• Who Let The Well-Dressed Dogs In?

    Once the hot house for low-priced fashions, Old Navy is now trying to get out of the retailing doghouse by introducing a line of "canine couture." America's 62 million dogs now have a place to run to for collar-and-leash sets ($6.50) that match their owners' Capri pants. Or Fido can slip into an Old Navy sleeveless T shirt ($6.50) and wrap up in a blue floral bandanna ($3.50). The retailer promises its new line will have man's best friend looking like "a million barks." ...
  • A New King Of The Road

    Good news for the bigger-is-better crowd: here comes the Unimog mega-SUV from DaimlerChrysler. Three feet taller than a Chevy Suburban and a foot longer than a Ford Excursion, the Unimog weighs in at more than six tons. Live large with optional leather seats, walnut trim and seven-speaker stereo. Forget "road hog,'' the Unimog is a motorized mastodon with a price tag--up to $150,000--to match. "This thing makes the Hummer look anemic," says a DaimlerChrysler spokesman. ...
  • Billionaire Backlash

    The rich may be different, but they certainly aren't indifferent. Banking heiress and art patron Agnes Gund irritated some of her wealthy friends last week by going public with her opposition to President Bush's plan to repeal the estate tax. Many well-heeled Americans are eager to do away with the tax that allows the government to claim more than half of their wealth when they die. But Gund is part of a group of nearly 100 millionaires and billionaires who believe abolishing the tax would have a devastating effect on America by shifting the tax burden from the nation's richest 2 percent onto the poor and the middle class. "I've had a storm of people come at me saying, 'How could you be for this?' " says Gund. "They say, 'You're so weird'."Gund and her allies, including investor George Soros and actor Paul Newman, are part of a gold-plated petition drive by rich Americans who advocate that the government continue taxing their estates by up to 55 percent. The campaign is being...
  • Life In The Breakdown Lane

    The job isn't getting any easier for Dieter Zetsche. Ever since November, when Stuttgart-based DaimlerChrysler sent him to Detroit as the Chrysler Group's new CEO, the former Mercedes executive has had his hands full. The U.S. unit lost $1.7 billion in the last half of 2000 alone, and industry analysts say the worst isn't over yet. Wall Street expects losses to exceed $2 billion this year. In an interview last week, Zetsche acknowledged that the company is facing a major overhaul. "This cannot be fixed in one month," he said, with massive understatement.In fact, Chrysler is about to open another barrel of red ink: company sources have told NEWSWEEK the automaker is planning to declare a writeoff of between $2 billion and $3 billion in restructuring costs for plant closings, early retirements and severance packages for laid-off workers. Zetsche declined to confirm the figure, but he admits Chrysler's problems are even worse than he had guessed at first. He told NEWSWEEK: "There were...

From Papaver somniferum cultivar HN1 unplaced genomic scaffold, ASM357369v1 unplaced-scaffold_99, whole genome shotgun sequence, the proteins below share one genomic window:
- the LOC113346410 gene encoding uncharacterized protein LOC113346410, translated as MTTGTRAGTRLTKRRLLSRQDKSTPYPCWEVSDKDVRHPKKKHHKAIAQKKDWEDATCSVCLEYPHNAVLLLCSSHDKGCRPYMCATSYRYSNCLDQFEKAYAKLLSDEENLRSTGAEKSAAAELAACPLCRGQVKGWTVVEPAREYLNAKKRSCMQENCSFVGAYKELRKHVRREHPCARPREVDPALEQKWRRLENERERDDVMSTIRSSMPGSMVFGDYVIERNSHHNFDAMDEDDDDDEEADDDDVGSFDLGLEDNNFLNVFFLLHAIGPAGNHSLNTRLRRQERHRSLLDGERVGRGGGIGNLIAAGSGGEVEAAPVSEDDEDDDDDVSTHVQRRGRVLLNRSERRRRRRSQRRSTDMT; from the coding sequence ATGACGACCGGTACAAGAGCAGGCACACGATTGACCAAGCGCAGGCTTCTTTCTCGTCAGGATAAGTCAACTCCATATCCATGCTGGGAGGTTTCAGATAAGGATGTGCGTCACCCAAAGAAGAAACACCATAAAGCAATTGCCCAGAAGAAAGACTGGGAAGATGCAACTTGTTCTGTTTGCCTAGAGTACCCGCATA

• BUSH'S MONEY POSSE

    The news took George W. Bush completely by surprise. Hunkered down in an Austin, Texas, hotel ballroom with a group of top CEOs last Wednesday, the president-elect received word that Federal Reserve chairman Alan Greenspan had just cut interest rates by half a point. Bush smiled broadly at his top economic adviser, Larry Lindsey, who was sitting nearby. The mood in the room lifted. At the meeting, Bush had listened to the business leaders' concerns about the nation's softening economy. Now, it seemed, Greenspan had delivered just the kind of aggressive quick boost they'd been hoping for. The stock market celebrated; Nasdaq posted its largest one-day gain ever. General Electric chairman Jack Welch and the other CEOs at the table raised their water glasses in an impromptu toast to the Fed chief.The exuberance, as Greenspan might put it, didn't last long. By Friday, stocks were once again diving, and economists continued their gloomy predictions of a coming economic downturn. The...
  • Secret Weapon

    As Nissan's new chief designer, Shiro Nakamura, walked among vintage Japanese sports cars jammed bumper to bumper into the Las Vegas convention hall, it was obvious how he earned the nickname "Fingers": he inspected each one of the sleek machines with respect, intensity and more close physical contact than you'd ever expect to see from a Japanese auto executive. Later that evening he demonstrated another unlikely skill: showmanship. At a dinner hosted by fiercely loyal fans of Nissan's Z-car, who have never stopped hoping that Nissan will resurrect the car it deep-sixed in 1996, Nakamura handed out illustrations depicting a sliver of rear tire, a bit of fender and a gas cap. "It was a tease, says "Mad" Mike Taylor, a Z-club head who organized the gathering. "But it was enough to whet our appetites. Everyone at the convention went crazy." Nakamura stayed late signing autographs.That was six months ago. Next week, at the Detroit Auto Show, Nissan plans to raise the curtain on its much...